I’m hardly an expert but I know that suicide is an incredibly complicated act, one that has a myriad of factors and often, no real answers. I don’t know what he was feeling, what the state of his mental health was, what was going on in his life besides what he told us on Twitter or in interviews. He recently described his mental health to Noisey as “I’m a solid six out of 10. I’m drawn to negatives in life, and I dwell on them, and they consume me. If I get a couple of days a week at a seven, fuck, it’s great.”
My first thought when I read that quote was: oh, classic Scott.
He just put out a new album with his side-project Mastersystem, which I adore. Frightened Rabbit just announced their own festival in Glasgow, which was going to happen in June.
I took in one of Frightened Rabbit’s Midnight Organ Fight anniversary shows a couple months ago and I thought it was perfect, one of those intense shows where the crowd knows exactly when to shout along and when to be completely silent. Scott was in great spirits and introduced the album by saying something like “OK, now for the sad part, which is why you are here.” We all knowingly laughed.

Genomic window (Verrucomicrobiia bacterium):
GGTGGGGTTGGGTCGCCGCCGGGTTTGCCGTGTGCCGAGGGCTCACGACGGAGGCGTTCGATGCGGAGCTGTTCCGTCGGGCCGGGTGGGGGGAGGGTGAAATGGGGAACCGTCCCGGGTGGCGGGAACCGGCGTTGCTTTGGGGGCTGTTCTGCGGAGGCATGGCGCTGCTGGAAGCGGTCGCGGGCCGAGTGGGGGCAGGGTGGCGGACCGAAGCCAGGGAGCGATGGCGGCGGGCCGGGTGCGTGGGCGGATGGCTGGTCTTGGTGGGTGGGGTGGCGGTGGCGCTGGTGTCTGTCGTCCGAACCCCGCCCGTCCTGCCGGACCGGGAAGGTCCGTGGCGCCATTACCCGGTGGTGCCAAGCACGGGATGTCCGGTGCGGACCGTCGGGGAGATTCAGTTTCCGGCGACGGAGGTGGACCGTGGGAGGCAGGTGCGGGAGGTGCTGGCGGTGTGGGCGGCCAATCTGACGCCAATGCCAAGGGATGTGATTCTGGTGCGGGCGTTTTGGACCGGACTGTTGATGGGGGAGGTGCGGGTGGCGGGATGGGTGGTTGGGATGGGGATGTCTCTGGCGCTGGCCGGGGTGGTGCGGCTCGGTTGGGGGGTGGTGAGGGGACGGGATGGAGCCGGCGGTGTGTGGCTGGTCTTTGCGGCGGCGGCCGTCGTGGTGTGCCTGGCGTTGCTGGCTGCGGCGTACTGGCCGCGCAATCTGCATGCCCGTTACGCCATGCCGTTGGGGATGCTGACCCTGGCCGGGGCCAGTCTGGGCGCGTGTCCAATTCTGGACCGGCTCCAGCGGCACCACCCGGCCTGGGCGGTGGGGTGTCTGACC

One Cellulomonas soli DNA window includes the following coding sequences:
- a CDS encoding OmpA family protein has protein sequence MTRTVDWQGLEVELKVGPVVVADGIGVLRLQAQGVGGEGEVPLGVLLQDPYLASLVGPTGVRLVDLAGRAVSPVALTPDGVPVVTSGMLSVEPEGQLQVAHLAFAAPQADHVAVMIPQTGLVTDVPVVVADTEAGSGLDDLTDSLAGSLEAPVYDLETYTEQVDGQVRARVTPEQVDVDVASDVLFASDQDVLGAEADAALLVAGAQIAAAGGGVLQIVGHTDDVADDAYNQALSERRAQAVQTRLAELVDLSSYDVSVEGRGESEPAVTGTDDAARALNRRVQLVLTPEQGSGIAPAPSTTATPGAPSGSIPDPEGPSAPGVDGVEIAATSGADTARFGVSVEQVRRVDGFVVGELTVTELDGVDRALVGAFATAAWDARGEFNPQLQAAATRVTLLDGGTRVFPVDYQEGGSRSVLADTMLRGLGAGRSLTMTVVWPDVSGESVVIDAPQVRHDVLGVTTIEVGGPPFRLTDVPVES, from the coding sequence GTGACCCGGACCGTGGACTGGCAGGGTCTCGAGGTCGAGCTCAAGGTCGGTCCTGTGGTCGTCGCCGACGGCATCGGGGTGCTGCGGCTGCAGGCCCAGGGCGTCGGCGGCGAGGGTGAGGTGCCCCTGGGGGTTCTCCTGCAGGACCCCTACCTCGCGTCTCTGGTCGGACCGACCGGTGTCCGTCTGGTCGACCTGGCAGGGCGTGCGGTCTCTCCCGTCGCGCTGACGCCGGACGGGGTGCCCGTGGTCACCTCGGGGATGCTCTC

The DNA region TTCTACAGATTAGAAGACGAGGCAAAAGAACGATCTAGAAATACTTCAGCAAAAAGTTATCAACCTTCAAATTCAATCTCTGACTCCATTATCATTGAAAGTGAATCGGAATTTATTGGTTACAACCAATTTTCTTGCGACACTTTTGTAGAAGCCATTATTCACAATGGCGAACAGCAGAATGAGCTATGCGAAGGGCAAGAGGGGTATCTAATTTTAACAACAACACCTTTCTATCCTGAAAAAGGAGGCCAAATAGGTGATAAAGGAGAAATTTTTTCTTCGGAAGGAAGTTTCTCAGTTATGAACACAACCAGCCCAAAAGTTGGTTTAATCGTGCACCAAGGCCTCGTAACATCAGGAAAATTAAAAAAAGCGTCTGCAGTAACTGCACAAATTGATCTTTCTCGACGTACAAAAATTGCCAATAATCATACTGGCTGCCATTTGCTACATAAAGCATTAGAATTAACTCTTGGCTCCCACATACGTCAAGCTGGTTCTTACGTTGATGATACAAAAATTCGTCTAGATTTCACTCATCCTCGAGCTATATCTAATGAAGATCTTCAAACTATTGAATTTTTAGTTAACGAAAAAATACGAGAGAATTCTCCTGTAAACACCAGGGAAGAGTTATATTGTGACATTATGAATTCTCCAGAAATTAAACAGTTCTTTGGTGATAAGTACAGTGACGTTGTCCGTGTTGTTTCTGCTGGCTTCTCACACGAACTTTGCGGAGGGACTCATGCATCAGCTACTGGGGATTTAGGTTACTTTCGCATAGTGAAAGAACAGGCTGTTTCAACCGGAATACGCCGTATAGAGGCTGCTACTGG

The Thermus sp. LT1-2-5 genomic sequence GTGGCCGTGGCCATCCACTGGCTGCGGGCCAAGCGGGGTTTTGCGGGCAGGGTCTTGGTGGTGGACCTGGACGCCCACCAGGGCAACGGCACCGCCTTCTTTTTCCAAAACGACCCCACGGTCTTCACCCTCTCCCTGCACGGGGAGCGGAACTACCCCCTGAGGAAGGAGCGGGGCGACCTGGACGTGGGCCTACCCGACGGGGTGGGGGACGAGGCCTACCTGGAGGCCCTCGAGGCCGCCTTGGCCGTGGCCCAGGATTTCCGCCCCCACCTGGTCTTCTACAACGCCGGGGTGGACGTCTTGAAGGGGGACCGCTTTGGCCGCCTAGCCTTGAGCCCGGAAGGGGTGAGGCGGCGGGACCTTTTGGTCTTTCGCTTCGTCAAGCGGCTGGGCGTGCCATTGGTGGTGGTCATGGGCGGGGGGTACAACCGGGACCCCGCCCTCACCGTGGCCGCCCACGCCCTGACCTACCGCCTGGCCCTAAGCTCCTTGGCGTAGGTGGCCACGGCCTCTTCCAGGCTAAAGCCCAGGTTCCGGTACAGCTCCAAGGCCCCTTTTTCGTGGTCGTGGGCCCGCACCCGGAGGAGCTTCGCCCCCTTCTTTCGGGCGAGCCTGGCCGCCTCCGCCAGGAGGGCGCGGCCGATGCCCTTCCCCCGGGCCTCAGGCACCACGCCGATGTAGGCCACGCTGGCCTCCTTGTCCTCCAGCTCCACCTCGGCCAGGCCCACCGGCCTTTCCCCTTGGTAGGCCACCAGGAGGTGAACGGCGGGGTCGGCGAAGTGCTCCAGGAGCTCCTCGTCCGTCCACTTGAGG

From the outside, everything seemed to be fine until it wasn’t.
But to be completely honest, and I really am trying to be, I’m struggling with how I can listen to my favourite music of the last decade and not feel like an emotional vampire—guilty for enjoying his art while also knowing the pain he was in when he made it. I don’t know how to square that circle.
Ultimately, I doubt I can change what I’ve connected with, unhealthy or not, and I feel appreciative that someone out there could make me feel something other than cynical for three minutes at a time.
The guy wrote perfect sad songs. I don’t know what else to say.
Follow Josh Visser on Twitter.